Neuroscientists show how neurons respond to sequences of familiar objects

A new study from Carnegie Mellon researchers shows how neurons react to a stream of images. Test subjects were trained to look at images of items (below) until those images became familiar. Credit: Center for Neural Basis of Cognition

The world grows increasingly more chaotic year after year, and our brains are constantly bombarded with images. A new study from Center for the Neural Basis of Cognition (CNBC), a joint project between Carnegie Mellon University and the University of Pittsburgh, reveals how neurons in the part of the brain responsible for recognizing objects respond to being shown a barrage of images. The study is published online by Nature Neuroscience.

The CNBC researchers showed animal subjects a rapid succession of images, some that were new, and some that the subjects had seen more than 100 times. The researchers measured the electrical response of in the inferotemporal cortex, an essential part of the visual system and the part of the responsible for object recognition.

In previous studies, researchers found that when subjects were shown a single, familiar image, their neurons responded less strongly than when they were shown an unfamiliar image. However, in the current study, the CNBC researchers found that when subjects were exposed to familiar and unfamiliar images in a rapid succession, their neurons—especially the —fired much more strongly and selectively to images the subject had seen many times before.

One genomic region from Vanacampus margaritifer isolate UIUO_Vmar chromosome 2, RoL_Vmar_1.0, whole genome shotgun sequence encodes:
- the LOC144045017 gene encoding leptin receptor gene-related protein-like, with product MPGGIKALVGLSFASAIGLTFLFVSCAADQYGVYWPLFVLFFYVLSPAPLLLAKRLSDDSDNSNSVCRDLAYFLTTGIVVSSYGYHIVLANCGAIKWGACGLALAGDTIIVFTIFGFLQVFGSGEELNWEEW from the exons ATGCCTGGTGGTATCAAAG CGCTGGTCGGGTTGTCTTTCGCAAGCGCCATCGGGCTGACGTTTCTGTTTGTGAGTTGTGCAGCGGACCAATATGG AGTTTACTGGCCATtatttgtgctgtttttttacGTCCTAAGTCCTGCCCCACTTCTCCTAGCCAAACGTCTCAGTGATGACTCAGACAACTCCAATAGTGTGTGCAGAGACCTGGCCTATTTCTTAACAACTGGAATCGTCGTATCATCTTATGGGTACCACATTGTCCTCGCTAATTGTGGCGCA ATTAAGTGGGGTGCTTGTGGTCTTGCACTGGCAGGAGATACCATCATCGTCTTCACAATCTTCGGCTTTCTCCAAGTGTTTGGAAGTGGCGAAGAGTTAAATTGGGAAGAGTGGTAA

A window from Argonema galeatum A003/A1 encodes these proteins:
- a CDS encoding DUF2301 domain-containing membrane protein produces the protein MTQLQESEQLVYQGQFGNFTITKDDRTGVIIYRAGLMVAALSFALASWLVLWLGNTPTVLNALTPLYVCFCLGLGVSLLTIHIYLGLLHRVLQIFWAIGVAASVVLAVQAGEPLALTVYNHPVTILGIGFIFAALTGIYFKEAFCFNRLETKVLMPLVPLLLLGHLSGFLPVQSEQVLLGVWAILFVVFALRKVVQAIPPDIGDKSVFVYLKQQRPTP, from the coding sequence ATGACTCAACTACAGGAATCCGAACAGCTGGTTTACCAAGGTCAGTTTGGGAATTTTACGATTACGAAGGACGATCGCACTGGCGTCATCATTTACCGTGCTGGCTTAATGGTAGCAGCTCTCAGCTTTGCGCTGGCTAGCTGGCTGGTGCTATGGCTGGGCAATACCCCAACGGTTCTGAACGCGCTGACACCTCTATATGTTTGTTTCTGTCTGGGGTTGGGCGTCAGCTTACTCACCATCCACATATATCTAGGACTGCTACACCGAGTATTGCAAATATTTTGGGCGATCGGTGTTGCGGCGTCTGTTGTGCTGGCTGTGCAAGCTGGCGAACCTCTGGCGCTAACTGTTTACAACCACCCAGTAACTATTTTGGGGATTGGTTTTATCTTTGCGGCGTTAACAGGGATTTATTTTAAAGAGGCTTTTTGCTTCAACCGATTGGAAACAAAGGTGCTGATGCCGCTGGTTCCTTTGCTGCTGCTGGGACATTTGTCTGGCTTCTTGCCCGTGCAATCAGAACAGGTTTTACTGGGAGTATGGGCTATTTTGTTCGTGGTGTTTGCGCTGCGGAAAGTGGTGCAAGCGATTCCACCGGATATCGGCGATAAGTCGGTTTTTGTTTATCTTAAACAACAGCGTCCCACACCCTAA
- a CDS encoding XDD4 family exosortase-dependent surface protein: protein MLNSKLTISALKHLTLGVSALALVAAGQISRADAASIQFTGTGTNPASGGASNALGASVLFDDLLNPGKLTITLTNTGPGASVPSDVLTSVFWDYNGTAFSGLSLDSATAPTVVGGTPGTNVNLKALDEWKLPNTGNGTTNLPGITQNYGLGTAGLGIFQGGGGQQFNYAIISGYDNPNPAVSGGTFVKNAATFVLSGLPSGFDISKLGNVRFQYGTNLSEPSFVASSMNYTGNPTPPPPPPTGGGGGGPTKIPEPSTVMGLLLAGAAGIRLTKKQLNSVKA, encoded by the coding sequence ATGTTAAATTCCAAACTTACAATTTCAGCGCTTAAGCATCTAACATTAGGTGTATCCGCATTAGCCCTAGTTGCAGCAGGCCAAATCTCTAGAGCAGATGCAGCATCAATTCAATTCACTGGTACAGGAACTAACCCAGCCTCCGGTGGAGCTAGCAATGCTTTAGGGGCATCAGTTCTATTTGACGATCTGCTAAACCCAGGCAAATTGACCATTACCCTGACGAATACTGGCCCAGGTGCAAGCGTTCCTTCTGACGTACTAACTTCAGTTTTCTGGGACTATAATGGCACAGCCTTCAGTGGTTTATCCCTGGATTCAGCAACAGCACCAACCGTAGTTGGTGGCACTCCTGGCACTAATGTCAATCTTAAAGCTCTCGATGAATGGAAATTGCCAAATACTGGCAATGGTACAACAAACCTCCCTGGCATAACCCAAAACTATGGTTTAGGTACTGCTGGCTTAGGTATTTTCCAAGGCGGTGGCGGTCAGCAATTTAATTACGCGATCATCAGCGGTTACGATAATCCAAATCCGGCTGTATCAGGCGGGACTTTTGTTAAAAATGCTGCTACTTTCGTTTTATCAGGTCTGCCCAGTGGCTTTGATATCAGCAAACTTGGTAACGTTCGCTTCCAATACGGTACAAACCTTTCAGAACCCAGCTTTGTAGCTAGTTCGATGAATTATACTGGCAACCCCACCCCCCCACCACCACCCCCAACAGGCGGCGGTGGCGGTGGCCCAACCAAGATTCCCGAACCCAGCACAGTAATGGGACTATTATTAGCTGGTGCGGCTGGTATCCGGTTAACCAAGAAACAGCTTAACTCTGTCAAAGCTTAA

"It was such a dramatic effect, it leapt out at us," said Carl Olson, a professor at Carnegie Mellon. "You wouldn't expect there to be such deep changes in the brain from simply making things familiar. We think this may be a mechanism the brain uses to track a rapidly changing visual environment."

The researchers then ran a similar experiment in which they used themselves as subjects, recording their brain activity using EEG. They found that the humans' brains responded similarly to the animal subjects' brains when presented with familiar or unfamiliar images in rapid succession. In future studies, they hope to link these changes in the brain to improvements in perception and cognition.

More information: Image familiarization sharpens response dynamics of neurons in inferotemporal cortex, Nature Neuroscience, DOI: 10.1038/nn.3794

add to favorites email to friend print save as pdf

Related Stories

Recommended for you

US aims for traumatic brain injury clinical trial success

1 hour ago

An unprecedented, public-private partnership funded by the Department of Defense (DoD) is being launched to drive the development of better-run clinical trials and may lead to the first successful treatments for traumatic ...

New learning mechanism for individual nerve cells

6 hours ago

The traditional view is that learning is based on the strengthening or weakening of the contacts between the nerve cells in the brain. However, this has been challenged by new research findings from Lund University in Sweden. ...

USC memory scientist Richard Thompson dies at 84

23 hours ago

Richard F. Thompson, the University of Southern California neuroscientist whose experiments with rabbits led to breakthrough discoveries on how memories are physically stored in the brain, has died. He was 84.

User comments